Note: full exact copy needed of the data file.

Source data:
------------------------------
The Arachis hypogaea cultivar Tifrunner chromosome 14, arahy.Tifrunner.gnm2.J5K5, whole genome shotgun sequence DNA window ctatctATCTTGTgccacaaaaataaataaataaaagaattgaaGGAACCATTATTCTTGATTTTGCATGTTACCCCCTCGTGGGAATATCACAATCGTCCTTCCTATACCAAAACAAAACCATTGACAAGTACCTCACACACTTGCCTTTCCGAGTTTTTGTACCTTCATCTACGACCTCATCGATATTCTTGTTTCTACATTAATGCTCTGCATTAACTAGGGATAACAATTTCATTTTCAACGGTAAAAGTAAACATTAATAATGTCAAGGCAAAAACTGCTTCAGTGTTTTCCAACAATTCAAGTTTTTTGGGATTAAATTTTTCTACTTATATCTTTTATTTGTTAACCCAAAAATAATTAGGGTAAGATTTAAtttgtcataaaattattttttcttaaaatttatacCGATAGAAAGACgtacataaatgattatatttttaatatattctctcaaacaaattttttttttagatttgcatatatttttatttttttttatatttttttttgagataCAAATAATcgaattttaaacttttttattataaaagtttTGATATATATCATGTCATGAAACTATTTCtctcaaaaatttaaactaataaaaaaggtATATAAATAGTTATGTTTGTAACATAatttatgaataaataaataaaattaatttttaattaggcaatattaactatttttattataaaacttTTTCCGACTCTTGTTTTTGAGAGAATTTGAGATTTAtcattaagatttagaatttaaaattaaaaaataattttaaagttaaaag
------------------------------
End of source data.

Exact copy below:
The Arachis hypogaea cultivar Tifrunner chromosome 14, arahy.Tifrunner.gnm2.J5K5, whole genome shotgun sequence DNA window ctatctATCTTGTgccacaaaaataaataaataaaagaattgaaGGAACCATTATTCTTGATTTTGCATGTTACCCCCTCGTGGGAATATCACAATCGTCCTTCCTATACCAAAACAAAACCATTGACAAGTACCTCACACACTTGCCTTTCCGAGTTTTTGTACCTTCATCTACGACCTCATCGATATTCTTGTTTCTACATTAATGCTCTGCATTAACTAGGGATAACAATTTCATTTTCAACGGTAAAAGTAAACATTAATAATGTCAAGGCAAAAACTGCTTCAGTGTTTTCCAACAATTCAAGTTTTTTGGGATTAAATTTTTCTACTTATATCTTTTATTTGTTAACCCAAAAATAATTAGGGTAAGATTTAAtttgtcataaaattattttttcttaaaatttatacCGATAGAAAGACgtacataaatgattatatttttaatatattctctcaaacaaattttttttttagatttgcatatatttttatttttttttatatttttttttgagataCAAATAATcgaattttaaacttttttattataaaagtttTGATATATATCATGTCATGAAACTATTTCtctcaaaaatttaaactaataaaaaaggtATATAAATAGTTATGTTTGTAACATAatttatgaataaataaataaaattaatttttaattaggcaatattaactatttttattataaaacttTTTCCGACTCTTGTTTTTGAGAGAATTTGAGATTTAtcattaagatttagaatttaaaattaaaaaataattttaaagttaaaag